September 15, 2006
The numbers on a golf scorecard tell a story about a round, but the score only provides a small glimpse of the total picture.
The seemingly endless down-the-fairway, on-the-green, two-putts-for-par holes by highly skilled golfers are only occasionally matched by the rest of us, for whom bogey golf is either the norm or a worthy goal.
Our rounds tend to be far more adventurous, as shown in a recent match at Shawnee Country Club.
John Eustis and I were matched up against Dave Pyne and Rich Phillips, two very pleasant gentlemen who spotted us two strokes each. The match began uneventfully enough, but then we watched Phillips steer a drive into the edge of the woods along the second fairway.
Since he was the guy I was playing against, this was a good chance to take a hole from him. I’m rarely able to take advantage of this kind of opportunity, however. Instead, I watched helplessly as my own drive hooked toward the woods.
It bounced against a tree, dropped hard to the right and down onto the cart path, smacked another tree, bounced onto the path again, and finally dribbled to a stop on the pavement.
Phillips hit a nice punch shot out of trouble, made a good lay up, and hit a smooth wedge shot onto the green, about 30 feet from the hole.
After taking a free drop from the cart path, I boogered a 6-iron about 40 yards down the fairway, and then tried to hit a 190-yard miracle recovery with a hybrid club. The ball started drawing left, hit another tree, and bounced right, stopping in the fairway adjacent to a sprinkler head about 75 yards out.
I then hit a sharp sand wedge that spun to a halt about a foot or so from the hole.
Phillips missed his putt, and conceded my “routine” par.
Two holes later, Phillips made a beautiful drive on a long par-3 to a spot about 20 feet from the hole. Meanwhile, I hit an intended draw that didn’t.
The ball bounced about 30 feet in the air when it hit the cart path to the right of the green, and stopped in the rough, with a high-rising sand trap between the hole and me.
I then flopped a shot that just cleared the sand, bounced forward out of the greenside fringe on the other side, and rolled about 40 feet to tap-in range.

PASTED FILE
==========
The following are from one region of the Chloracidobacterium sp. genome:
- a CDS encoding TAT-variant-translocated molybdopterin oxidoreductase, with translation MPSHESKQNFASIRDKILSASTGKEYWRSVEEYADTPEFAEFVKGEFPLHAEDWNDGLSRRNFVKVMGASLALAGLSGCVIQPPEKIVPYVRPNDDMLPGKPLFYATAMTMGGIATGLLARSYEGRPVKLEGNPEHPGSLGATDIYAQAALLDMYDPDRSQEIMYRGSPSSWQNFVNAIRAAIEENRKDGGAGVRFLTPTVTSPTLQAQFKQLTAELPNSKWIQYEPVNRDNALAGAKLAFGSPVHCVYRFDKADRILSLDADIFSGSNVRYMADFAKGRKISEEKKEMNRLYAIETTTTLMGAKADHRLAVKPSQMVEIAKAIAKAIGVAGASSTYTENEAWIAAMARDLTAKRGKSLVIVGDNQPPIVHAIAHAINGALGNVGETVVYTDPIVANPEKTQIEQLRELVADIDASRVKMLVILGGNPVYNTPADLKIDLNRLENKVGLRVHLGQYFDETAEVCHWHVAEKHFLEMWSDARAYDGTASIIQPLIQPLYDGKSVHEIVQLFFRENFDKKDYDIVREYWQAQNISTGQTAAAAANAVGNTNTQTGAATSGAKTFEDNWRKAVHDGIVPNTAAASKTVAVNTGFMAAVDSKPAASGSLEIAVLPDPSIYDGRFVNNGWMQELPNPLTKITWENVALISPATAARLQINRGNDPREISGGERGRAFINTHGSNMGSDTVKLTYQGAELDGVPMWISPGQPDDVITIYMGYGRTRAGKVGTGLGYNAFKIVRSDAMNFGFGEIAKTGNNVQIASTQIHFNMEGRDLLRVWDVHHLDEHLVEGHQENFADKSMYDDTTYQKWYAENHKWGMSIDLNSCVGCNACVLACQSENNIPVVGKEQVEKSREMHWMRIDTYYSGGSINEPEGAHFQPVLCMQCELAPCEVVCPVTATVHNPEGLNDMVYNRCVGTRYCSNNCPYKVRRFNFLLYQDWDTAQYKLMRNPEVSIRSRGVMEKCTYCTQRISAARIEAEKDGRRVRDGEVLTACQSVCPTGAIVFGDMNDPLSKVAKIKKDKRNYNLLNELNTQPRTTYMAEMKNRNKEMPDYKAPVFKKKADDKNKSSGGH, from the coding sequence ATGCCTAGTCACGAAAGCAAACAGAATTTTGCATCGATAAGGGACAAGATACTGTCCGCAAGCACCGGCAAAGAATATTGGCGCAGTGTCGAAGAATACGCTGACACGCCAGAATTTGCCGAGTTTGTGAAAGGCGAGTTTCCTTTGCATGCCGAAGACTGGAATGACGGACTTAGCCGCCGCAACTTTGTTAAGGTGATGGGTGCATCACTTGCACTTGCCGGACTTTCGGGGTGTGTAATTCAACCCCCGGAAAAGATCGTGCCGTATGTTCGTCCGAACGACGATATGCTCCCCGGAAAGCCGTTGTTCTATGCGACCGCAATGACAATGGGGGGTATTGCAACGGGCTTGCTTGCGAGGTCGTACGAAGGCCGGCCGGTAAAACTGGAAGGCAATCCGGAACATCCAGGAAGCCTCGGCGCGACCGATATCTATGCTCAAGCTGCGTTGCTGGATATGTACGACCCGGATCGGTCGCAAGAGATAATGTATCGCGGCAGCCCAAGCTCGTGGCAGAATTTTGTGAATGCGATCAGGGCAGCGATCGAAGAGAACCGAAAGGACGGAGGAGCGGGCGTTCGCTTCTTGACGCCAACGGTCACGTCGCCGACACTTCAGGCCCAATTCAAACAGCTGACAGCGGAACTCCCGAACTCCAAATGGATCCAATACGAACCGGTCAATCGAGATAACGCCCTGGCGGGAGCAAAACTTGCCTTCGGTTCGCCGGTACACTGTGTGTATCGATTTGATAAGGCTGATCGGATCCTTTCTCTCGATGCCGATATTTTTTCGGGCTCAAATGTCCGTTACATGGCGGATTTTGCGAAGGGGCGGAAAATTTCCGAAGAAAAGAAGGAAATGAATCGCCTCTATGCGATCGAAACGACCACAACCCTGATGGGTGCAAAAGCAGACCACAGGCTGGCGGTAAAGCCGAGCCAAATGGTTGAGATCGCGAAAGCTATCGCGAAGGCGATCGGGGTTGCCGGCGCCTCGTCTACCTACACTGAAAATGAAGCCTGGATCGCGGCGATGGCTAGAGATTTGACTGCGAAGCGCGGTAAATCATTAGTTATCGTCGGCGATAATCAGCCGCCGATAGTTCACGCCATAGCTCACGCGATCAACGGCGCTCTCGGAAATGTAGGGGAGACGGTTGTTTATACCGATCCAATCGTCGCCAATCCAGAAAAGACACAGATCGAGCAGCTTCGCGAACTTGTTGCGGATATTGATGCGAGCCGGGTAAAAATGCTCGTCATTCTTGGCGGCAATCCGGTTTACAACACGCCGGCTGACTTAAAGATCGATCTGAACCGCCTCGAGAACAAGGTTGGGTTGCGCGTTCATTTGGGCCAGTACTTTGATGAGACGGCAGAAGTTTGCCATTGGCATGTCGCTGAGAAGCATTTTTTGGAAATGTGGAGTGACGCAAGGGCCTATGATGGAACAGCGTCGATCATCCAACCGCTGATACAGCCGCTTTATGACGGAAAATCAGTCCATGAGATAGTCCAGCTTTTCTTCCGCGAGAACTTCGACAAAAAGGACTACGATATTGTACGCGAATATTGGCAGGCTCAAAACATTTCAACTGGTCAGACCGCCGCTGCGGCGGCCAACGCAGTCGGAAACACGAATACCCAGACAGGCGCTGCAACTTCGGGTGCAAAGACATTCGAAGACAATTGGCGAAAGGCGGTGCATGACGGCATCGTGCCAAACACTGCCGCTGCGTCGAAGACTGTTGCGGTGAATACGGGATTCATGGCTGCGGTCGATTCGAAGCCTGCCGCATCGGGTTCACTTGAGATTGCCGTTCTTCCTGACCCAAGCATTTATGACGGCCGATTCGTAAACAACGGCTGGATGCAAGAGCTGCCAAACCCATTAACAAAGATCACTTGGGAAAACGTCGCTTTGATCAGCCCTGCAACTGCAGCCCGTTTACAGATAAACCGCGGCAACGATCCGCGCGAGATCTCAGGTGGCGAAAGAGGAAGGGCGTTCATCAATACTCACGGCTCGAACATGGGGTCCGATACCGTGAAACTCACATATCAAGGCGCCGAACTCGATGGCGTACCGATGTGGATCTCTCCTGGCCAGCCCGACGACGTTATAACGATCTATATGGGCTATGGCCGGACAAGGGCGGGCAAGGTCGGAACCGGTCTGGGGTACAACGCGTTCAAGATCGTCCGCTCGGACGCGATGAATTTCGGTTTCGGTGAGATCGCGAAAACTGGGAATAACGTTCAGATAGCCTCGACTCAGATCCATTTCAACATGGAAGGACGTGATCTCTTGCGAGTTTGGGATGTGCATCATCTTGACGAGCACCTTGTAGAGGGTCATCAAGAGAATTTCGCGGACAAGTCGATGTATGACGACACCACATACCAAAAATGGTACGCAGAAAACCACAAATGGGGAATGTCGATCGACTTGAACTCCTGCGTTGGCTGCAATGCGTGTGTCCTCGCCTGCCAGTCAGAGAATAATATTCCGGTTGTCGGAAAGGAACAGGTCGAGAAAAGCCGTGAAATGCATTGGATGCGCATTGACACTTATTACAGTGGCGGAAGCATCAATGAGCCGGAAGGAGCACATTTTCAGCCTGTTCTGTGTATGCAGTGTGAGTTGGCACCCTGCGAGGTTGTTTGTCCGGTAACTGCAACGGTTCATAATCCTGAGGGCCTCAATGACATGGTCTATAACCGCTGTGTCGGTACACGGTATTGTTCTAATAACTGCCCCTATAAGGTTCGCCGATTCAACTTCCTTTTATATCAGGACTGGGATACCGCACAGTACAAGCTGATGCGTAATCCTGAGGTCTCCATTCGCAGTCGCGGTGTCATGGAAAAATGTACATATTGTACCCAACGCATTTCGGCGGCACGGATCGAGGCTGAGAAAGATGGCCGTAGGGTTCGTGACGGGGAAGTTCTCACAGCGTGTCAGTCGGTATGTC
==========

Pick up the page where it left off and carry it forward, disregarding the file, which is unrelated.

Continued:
Our pars matched, and Phillips began muttering–as well he should have.
Some slow players ahead helped us finish the match well past sunset, and we could barely see anything as we approached the eighth tee, our final hole. We watched each other’s drives, and could only just make out the tee shot trajectories.
All four drives landed in the fairway, however. Pyne and Eustis then hit decent shots toward the left rough, past the 100-yard marker. As soon as my second shot left the club, I called out that it looked like it was drawing left and would end up between the 150- and 100-yard markers. That’s where we eventually found it.
Phillips hit what sounded like a very good approach with a fairway wood. We couldn’t see it. He thought it went left, and searched in vain for his ball in the gathering darkness.
We helped him look for at least the required five minutes, but it was no use.
With Phillips out of the hole, Pyne, Eustis and I managed to hit our third shots either onto or near the green. We couldn’t actually see the balls land, but could only hear them thump onto the turf, and walk toward the sound.
Eustis and I made our “routine” par putts, and won the match.
These weren’t the only odd bounces our foursome experienced, by any means. In fact, these holes were pretty much typical of the whole match.
Just the same, I wouldn’t mind discovering what a boring round filled with routine pars feels like